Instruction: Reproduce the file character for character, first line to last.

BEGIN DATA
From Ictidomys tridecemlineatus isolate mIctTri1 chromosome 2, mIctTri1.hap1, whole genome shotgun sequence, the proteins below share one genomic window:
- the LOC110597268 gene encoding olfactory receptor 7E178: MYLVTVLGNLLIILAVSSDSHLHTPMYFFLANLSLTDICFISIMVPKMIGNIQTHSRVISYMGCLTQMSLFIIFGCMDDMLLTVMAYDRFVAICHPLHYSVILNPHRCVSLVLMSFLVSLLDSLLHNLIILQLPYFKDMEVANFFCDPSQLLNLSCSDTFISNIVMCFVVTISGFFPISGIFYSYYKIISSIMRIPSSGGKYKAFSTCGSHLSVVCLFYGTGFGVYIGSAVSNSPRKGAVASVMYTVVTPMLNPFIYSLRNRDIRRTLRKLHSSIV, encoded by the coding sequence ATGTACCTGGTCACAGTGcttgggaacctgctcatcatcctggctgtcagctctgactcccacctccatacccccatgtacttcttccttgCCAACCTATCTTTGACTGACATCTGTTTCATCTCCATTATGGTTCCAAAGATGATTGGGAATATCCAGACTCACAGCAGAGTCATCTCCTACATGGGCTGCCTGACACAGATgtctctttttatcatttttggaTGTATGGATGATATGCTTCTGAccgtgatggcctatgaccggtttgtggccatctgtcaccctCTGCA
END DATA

From Ictidomys tridecemlineatus isolate mIctTri1 chromosome 2, mIctTri1.hap1, whole genome shotgun sequence, the proteins below share one genomic window:
- the LOC110597268 gene encoding olfactory receptor 7E178: MYLVTVLGNLLIILAVSSDSHLHTPMYFFLANLSLTDICFISIMVPKMIGNIQTHSRVISYMGCLTQMSLFIIFGCMDDMLLTVMAYDRFVAICHPLHYSVILNPHRCVSLVLMSFLVSLLDSLLHNLIILQLPYFKDMEVANFFCDPSQLLNLSCSDTFISNIVMCFVVTISGFFPISGIFYSYYKIISSIMRIPSSGGKYKAFSTCGSHLSVVCLFYGTGFGVYIGSAVSNSPRKGAVASVMYTVVTPMLNPFIYSLRNRDIRRTLRKLHSSIV, encoded by the coding sequence ATGTACCTGGTCACAGTGcttgggaacctgctcatcatcctggctgtcagctctgactcccacctccatacccccatgtacttcttccttgCCAACCTATCTTTGACTGACATCTGTTTCATCTCCATTATGGTTCCAAAGATGATTGGGAATATCCAGACTCACAGCAGAGTCATCTCCTACATGGGCTGCCTGACACAGATgtctctttttatcatttttggaTGTATGGATGATATGCTTCTGAccgtgatggcctatgaccggtttgtggccatctgtcaccctCTGCA